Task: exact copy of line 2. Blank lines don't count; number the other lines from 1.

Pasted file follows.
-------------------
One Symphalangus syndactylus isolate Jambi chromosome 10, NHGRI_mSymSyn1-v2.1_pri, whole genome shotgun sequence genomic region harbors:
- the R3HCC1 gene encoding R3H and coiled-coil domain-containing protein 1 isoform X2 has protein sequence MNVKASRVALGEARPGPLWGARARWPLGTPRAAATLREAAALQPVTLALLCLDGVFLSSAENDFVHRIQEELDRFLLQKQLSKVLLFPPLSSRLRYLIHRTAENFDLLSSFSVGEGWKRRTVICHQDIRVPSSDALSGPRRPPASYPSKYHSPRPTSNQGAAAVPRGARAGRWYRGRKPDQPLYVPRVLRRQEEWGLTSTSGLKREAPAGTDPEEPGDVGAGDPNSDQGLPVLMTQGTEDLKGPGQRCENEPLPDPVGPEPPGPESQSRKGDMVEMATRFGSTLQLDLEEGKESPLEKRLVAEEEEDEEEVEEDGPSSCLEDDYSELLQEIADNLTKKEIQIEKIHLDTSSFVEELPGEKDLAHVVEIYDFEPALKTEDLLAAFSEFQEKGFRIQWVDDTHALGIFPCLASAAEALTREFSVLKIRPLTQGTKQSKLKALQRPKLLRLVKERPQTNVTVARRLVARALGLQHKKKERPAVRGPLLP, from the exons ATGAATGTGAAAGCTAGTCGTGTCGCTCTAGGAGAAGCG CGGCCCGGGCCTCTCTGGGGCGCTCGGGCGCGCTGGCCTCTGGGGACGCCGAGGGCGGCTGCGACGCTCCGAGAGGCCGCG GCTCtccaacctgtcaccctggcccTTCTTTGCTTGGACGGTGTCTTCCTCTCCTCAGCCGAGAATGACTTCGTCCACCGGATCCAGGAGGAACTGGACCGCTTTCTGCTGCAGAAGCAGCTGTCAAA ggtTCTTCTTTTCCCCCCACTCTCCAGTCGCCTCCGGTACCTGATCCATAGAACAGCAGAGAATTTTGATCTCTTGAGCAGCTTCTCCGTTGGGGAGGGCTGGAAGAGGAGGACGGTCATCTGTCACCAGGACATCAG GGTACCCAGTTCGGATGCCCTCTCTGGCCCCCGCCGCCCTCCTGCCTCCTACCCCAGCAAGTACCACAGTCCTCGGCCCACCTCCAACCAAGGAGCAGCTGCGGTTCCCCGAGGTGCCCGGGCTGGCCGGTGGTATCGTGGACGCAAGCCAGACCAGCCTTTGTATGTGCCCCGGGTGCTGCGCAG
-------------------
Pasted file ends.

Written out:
- the R3HCC1 gene encoding R3H and coiled-coil domain-containing protein 1 isoform X2 has protein sequence MNVKASRVALGEARPGPLWGARARWPLGTPRAAATLREAAALQPVTLALLCLDGVFLSSAENDFVHRIQEELDRFLLQKQLSKVLLFPPLSSRLRYLIHRTAENFDLLSSFSVGEGWKRRTVICHQDIRVPSSDALSGPRRPPASYPSKYHSPRPTSNQGAAAVPRGARAGRWYRGRKPDQPLYVPRVLRRQEEWGLTSTSGLKREAPAGTDPEEPGDVGAGDPNSDQGLPVLMTQGTEDLKGPGQRCENEPLPDPVGPEPPGPESQSRKGDMVEMATRFGSTLQLDLEEGKESPLEKRLVAEEEEDEEEVEEDGPSSCLEDDYSELLQEIADNLTKKEIQIEKIHLDTSSFVEELPGEKDLAHVVEIYDFEPALKTEDLLAAFSEFQEKGFRIQWVDDTHALGIFPCLASAAEALTREFSVLKIRPLTQGTKQSKLKALQRPKLLRLVKERPQTNVTVARRLVARALGLQHKKKERPAVRGPLLP, from the exons ATGAATGTGAAAGCTAGTCGTGTCGCTCTAGGAGAAGCG CGGCCCGGGCCTCTCTGGGGCGCTCGGGCGCGCTGGCCTCTGGGGACGCCGAGGGCGGCTGCGACGCTCCGAGAGGCCGCG GCTCtccaacctgtcaccctggcccTTCTTTGCTTGGACGGTGTCTTCCTCTCCTCAGCCGAGAATGACTTCGTCCACCGGATCCAGGAGGAACTGGACCGCTTTCTGCTGCAGAAGCAGCTGTCAAA ggtTCTTCTTTTCCCCCCACTCTCCAGTCGCCTCCGGTACCTGATCCATAGAACAGCAGAGAATTTTGATCTCTTGAGCAGCTTCTCCGTTGGGGAGGGCTGGAAGAGGAGGACGGTCATCTGTCACCAGGACATCAG GGTACCCAGTTCGGATGCCCTCTCTGGCCCCCGCCGCCCTCCTGCCTCCTACCCCAGCAAGTACCACAGTCCTCGGCCCACCTCCAACCAAGGAGCAGCTGCGGTTCCCCGAGGTGCCCGGGCTGGCCGGTGGTATCGTGGACGCAAGCCAGACCAGCCTTTGTATGTGCCCCGGGTGCTGCGCAG